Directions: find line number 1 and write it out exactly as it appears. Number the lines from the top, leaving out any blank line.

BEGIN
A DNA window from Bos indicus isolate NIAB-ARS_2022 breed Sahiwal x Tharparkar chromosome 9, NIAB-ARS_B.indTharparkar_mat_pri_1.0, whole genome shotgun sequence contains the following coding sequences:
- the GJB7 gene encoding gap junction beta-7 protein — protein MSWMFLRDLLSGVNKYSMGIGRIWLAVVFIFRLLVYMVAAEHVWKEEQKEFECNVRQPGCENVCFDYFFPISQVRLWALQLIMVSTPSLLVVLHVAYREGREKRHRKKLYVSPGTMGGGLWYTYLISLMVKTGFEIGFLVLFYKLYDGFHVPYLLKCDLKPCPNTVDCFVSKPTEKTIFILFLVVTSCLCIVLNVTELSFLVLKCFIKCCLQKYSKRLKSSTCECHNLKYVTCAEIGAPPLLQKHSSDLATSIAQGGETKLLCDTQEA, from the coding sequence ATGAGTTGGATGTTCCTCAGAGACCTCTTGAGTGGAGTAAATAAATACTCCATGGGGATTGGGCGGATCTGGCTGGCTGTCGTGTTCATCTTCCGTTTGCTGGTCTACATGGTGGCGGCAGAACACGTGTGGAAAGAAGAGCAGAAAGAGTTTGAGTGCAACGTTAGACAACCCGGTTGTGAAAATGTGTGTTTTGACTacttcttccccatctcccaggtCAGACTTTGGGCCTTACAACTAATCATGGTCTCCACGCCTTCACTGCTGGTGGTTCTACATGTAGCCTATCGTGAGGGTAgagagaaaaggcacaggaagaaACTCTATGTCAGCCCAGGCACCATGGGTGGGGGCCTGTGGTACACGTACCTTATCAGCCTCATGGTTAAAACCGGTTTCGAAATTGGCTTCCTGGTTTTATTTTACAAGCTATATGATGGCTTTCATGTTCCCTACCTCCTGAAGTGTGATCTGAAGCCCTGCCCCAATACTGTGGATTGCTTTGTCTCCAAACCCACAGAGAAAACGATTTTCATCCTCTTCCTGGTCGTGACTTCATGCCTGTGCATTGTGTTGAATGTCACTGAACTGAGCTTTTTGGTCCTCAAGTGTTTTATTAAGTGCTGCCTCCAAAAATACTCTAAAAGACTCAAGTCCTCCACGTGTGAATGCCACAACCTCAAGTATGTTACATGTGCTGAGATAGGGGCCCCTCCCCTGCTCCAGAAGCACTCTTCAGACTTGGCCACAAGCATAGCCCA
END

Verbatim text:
A DNA window from Bos indicus isolate NIAB-ARS_2022 breed Sahiwal x Tharparkar chromosome 9, NIAB-ARS_B.indTharparkar_mat_pri_1.0, whole genome shotgun sequence contains the following coding sequences: